2. However common the accepting of presentations be at this time, the accepter's sin is not lessened thereby, nor is he the safer from the wrath of God. A just God hath common punishments for common sinners: witness the flood that he brought upon a world of sinners at once. The accepter makes himself directly a partner with the patron in his sinful usurpation over the church of God, and becomes in some respects more guilty than he; as is evident from the Testimony, p. 51 and 52.—Now if this practice be sinful (as certainly it is) the commonness of it will not at all loose us from, obedience to God's command, that injoins us to hate and abhor that which is evil, and as God's witnesses to bear our testimony against it. Surely the commonness of this evil is one ground of the Lord’s controversy with this church and land for which we ought to fast and mourn.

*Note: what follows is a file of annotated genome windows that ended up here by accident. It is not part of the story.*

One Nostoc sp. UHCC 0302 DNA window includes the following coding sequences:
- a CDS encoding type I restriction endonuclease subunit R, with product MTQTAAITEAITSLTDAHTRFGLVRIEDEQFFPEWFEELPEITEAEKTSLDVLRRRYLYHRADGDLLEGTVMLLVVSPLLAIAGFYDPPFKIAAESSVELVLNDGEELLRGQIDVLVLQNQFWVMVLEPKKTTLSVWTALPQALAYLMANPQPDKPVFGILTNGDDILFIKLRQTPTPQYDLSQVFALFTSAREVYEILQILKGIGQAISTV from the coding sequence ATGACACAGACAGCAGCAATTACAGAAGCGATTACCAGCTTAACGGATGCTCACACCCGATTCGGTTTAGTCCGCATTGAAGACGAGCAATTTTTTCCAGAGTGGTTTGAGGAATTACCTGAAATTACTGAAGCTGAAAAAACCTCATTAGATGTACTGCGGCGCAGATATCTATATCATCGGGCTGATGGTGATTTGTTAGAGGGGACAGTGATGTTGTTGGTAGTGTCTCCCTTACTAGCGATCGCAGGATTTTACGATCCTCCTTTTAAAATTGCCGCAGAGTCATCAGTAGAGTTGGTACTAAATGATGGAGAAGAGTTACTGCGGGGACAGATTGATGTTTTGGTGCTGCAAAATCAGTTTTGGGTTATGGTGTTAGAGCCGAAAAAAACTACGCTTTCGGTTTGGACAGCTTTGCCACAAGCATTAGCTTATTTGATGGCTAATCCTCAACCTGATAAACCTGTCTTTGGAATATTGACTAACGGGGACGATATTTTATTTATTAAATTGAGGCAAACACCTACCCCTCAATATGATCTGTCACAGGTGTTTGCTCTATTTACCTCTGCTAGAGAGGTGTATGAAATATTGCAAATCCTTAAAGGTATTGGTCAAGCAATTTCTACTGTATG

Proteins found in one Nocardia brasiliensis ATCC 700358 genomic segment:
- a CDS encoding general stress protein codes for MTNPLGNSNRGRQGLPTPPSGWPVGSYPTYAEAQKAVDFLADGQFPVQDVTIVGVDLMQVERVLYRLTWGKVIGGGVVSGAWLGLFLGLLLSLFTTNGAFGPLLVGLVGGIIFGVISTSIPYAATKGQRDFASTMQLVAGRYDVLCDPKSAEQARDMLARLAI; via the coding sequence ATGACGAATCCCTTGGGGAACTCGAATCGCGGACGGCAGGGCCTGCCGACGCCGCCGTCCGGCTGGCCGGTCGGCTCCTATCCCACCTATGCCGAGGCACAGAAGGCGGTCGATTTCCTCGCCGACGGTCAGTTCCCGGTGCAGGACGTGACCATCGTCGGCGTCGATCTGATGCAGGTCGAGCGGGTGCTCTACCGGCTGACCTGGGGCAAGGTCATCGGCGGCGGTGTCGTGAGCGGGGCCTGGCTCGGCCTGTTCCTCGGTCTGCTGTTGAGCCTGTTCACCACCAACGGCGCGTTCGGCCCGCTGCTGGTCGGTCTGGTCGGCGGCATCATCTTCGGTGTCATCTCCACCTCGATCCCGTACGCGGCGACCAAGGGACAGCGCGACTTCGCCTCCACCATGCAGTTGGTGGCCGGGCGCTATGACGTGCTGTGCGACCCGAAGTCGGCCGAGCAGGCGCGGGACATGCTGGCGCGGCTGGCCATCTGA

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3. As to the church's conniving at these acceptances, I heartily bewail it: Alas! the fear of man hath brought them into this snare, as is observed in the Testimony, p. 51. But, whatever be the temptation, the word of God holds it as a sin in any church to bear with these members who are evil, or do evil, without duty testifying against the evil, yea, and censuring these who are impenitent and obstinate in an evil course. Wherefore I am afraid that our keeping silence so much at this sinful connivance, may come to involve us into the guilt of it. O what need have we to be humbled under a sense of this and other shortcomings, and to cry with the Psalmist, Who can understand his errors? Cleanse thou me from secret faults. May the Lord bring the whole church, and every member of it to a sense of what is sin, and what is duty, in this matter!—As for my part, I must declare my opinion, That all these who are erroneous, immoral, intruders, supporters of patronage, and spoilers of Christian congregations of the rights which Christ hath purchased for them, ought to be testified against, and dealt with to bring them to repentance; and, if they remain impenitent and obstinate they ought to be purged out of the church.—And, if they still be connived at in the church notwithstanding of impenitence, I cannot but look upon the society as dangerous, infectious and hurtful. Likewise I must own, that the word of God makes it the duty of these who would keep their garments clean, to mark them, avoid them, and turn away from them, at least as to imitate fellowship and familiarity; for, if we should continue familiar with them, we will be ready to lose that abhorrence of their evil courses which God commands, and also to encourage and harden them